Analytics

How to Fix (Other) Traffic Channel in Google Analytics

See how to fix your (Other) traffic channel from Google Analytics in minutes. No technical assistance required.

How to Fix (Other) Traffic Channel in Google Analytics

The marketer in us shed a tear when we see the dreaded (Other) traffic sitting at or near the top of our acquisition reports in Google Analytics.

Like this:

other traffic channel in google analytics

How the heck can you make any decisions based on that channel?!

What is the (Other) channel in Google Analytics?

Simply put, the (Other) traffic channel in Google Analytics is web traffic that has an acquisition source or medium that is not recognized within Google’s default system defined channel rules like “Email” or “Social”.

Seeing traffic bucketed into the (Other) channel is quite common when you have multiple people/teams that are defining their own utm parameters within marketing campaigns. Especially when this is managed without a process on how to name your utm_source, utm_medium, utm_campaign names.

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How to fix the (Other) channel in Google Analytics?

The acquisition sources that are bucketed under the (Other) channel grouping need to be added to existing or new channel groupings in your view settings. This update is not retroactive and will only work for future traffic.

Here are the steps to take:

1. Identify the sources that need to be updated

Inside of Google Analytics > Acquisition > Channels, click on the (Other) traffic channel shown like this:

Other traffic channel in Google Analytics

This will then bring you to a screen that defaults to showing the traffic sources. You might want to add a secondary dimension of medium like I’ve shown below:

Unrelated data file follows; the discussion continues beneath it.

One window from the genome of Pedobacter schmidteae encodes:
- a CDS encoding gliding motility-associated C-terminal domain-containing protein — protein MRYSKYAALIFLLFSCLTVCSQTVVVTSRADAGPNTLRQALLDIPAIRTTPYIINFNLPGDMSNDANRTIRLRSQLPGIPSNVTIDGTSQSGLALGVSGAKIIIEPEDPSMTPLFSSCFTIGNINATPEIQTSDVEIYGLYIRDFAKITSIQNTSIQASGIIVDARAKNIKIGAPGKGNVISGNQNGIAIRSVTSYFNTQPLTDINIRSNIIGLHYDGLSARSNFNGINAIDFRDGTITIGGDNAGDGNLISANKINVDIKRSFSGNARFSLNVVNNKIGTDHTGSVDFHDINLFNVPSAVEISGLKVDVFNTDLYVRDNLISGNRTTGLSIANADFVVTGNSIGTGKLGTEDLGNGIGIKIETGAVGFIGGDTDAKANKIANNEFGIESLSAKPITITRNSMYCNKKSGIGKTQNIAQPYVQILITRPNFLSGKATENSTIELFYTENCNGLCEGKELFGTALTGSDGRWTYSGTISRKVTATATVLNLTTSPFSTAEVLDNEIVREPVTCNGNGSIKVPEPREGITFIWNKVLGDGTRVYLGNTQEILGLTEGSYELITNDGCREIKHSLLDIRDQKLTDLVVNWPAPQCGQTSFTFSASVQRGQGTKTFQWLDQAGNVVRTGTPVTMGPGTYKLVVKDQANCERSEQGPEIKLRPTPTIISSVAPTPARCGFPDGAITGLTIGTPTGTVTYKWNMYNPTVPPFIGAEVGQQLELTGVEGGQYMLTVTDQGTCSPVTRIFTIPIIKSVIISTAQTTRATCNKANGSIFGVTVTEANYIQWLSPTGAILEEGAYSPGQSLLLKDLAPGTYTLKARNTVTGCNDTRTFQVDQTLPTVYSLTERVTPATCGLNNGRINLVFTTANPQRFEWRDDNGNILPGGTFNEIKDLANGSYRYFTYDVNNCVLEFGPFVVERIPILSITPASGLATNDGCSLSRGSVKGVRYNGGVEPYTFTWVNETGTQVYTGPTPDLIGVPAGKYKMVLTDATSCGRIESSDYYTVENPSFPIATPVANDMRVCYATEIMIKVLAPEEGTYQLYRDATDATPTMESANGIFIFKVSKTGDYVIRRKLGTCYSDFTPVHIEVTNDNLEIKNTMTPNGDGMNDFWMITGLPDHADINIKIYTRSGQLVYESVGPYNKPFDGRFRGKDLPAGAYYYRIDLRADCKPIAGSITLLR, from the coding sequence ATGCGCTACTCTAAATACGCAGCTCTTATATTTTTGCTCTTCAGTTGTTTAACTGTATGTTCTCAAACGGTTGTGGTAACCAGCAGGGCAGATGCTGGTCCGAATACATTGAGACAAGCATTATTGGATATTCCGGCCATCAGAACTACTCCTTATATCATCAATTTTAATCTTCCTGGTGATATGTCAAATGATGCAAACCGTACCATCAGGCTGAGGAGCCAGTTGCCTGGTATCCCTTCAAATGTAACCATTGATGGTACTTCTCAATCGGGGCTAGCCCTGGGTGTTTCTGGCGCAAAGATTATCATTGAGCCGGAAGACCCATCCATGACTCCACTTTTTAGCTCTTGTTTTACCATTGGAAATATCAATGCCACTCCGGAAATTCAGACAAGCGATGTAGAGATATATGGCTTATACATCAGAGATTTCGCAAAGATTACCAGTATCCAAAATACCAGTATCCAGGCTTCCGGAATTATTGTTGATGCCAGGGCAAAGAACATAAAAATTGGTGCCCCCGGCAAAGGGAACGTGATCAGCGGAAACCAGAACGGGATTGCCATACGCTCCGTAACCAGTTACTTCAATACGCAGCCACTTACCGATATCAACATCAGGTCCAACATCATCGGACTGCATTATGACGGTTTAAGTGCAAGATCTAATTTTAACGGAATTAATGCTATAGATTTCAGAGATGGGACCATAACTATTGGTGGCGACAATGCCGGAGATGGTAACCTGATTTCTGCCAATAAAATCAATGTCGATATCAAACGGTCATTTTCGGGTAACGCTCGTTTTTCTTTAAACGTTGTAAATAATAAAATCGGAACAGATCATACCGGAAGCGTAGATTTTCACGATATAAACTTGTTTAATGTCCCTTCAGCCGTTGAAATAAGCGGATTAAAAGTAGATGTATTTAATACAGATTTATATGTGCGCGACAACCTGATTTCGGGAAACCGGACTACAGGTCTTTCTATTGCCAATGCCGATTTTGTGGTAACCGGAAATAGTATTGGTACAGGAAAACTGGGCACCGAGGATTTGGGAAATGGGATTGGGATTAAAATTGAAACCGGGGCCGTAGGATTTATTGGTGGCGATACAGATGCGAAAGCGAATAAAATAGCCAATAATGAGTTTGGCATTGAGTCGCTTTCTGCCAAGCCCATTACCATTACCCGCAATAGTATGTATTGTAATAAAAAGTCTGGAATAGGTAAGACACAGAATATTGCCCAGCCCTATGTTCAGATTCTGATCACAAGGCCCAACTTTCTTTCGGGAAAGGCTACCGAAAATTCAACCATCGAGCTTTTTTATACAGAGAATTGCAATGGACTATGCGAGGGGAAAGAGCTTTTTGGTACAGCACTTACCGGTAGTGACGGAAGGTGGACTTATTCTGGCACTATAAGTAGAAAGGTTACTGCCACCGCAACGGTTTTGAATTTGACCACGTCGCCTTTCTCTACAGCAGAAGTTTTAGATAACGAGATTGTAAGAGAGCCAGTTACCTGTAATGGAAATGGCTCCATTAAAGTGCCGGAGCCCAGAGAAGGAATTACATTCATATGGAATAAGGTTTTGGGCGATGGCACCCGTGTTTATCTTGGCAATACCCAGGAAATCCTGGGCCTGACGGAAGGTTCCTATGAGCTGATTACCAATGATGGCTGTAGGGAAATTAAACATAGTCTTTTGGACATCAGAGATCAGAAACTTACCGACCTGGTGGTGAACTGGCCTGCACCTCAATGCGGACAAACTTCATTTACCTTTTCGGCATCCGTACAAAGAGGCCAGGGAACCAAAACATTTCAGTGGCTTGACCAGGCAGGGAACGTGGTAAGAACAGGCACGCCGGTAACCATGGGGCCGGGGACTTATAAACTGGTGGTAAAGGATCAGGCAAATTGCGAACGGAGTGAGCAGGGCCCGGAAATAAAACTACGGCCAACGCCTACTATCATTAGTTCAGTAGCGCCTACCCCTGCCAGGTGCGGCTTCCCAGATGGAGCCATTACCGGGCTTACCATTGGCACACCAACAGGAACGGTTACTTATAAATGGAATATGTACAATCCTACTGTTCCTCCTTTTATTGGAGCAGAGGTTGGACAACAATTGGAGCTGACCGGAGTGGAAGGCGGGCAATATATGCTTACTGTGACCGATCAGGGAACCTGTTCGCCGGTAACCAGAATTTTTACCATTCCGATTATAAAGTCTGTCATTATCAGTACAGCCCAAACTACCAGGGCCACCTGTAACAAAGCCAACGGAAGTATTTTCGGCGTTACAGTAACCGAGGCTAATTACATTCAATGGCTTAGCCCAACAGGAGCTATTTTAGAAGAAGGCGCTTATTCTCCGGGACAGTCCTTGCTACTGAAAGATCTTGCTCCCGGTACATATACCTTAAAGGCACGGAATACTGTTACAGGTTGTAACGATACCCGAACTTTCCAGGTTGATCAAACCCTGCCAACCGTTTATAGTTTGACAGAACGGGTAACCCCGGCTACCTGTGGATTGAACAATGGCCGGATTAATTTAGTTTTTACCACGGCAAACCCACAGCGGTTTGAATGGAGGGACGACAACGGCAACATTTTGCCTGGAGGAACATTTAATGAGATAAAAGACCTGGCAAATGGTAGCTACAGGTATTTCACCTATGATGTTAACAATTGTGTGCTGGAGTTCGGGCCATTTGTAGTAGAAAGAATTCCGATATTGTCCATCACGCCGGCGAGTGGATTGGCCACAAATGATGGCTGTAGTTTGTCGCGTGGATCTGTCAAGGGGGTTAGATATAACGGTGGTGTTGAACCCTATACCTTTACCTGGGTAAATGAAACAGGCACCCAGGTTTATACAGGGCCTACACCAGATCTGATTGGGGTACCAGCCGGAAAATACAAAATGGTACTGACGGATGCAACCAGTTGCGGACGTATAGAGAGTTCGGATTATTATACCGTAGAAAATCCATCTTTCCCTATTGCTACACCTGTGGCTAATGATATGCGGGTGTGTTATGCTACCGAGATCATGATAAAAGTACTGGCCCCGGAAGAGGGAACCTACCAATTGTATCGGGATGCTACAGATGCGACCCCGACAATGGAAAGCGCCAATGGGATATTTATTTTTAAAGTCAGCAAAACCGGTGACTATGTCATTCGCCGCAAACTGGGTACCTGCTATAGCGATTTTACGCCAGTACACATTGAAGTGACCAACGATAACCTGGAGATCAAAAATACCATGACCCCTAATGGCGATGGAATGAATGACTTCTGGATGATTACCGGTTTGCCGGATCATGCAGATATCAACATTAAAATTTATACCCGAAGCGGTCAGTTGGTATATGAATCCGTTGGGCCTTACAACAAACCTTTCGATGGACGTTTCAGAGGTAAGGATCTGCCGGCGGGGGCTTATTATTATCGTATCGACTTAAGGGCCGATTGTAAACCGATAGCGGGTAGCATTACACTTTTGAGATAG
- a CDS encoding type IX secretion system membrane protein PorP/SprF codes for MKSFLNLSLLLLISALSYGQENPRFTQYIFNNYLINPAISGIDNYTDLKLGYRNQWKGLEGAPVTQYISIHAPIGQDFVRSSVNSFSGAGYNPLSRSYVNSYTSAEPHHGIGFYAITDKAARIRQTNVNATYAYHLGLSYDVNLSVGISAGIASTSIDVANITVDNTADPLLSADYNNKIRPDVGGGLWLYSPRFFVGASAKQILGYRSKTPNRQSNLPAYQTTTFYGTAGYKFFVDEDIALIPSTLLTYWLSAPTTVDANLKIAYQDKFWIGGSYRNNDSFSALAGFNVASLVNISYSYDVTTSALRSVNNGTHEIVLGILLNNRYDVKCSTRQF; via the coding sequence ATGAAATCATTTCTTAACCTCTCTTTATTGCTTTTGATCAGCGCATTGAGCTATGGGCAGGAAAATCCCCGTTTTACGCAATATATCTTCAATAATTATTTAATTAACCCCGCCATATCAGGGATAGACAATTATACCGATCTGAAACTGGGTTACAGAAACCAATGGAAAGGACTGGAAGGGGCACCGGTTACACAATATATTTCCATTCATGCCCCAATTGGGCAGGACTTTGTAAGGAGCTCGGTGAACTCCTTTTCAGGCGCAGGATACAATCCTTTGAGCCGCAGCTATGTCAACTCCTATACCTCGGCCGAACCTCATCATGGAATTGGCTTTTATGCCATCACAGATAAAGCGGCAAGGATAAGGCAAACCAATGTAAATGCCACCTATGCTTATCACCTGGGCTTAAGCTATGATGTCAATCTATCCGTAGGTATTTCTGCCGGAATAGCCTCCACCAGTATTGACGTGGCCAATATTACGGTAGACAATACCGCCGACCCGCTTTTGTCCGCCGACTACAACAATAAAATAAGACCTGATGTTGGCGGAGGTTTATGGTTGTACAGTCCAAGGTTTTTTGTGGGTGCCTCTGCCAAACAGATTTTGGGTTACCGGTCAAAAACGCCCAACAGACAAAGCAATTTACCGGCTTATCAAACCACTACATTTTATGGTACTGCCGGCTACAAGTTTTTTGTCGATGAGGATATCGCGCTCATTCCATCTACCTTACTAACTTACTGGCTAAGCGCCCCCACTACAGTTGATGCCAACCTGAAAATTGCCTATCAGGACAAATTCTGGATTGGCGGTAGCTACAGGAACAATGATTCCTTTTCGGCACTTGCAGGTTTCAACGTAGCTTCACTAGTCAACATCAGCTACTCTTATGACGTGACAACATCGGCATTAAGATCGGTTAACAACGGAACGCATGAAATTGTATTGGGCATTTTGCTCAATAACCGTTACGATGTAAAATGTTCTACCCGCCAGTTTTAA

source and medium from other traffic channel in google analytics

2. Determine what channels these sources belong to

Ok you now have your list of offending traffic sources. As you can see many of these are legit traffic sources without a channel home! From here what I usually do is go through all of the source and medium rows with > 5 or so users and then determine where these belong.

For example:

  • yahoo (row 1) – I think this belongs in Display
  • purewow (row 2) – this is also Display
  • social instagram (row 8) – well this is Social or Paid Social

You get the idea.

You might want to create a custom channel grouping that doesn’t already exist. For example if you’re paying for Influencer marketing then you might want to create a new channel (shown in step 4) and create rules to have your Influencer links fall under this channel.

3. Modify channel grouping rules within Google Analytics

This step will require you to go to Google Analytics > Admin > View Settings > Select your view that this (Other) traffic lives in:

channel grouping settings in google analytics

Once you’re here then it’s time to:

  1. Update existing channel gropings (like social)
  2. Or create new channel grouping rules (like influencer)

Lets pretend the social / instagram example shown in row 8 above needs to be bucked under the existing “Social” channel. I’m going to simply click into social channel and add an “or” condition so we end up with: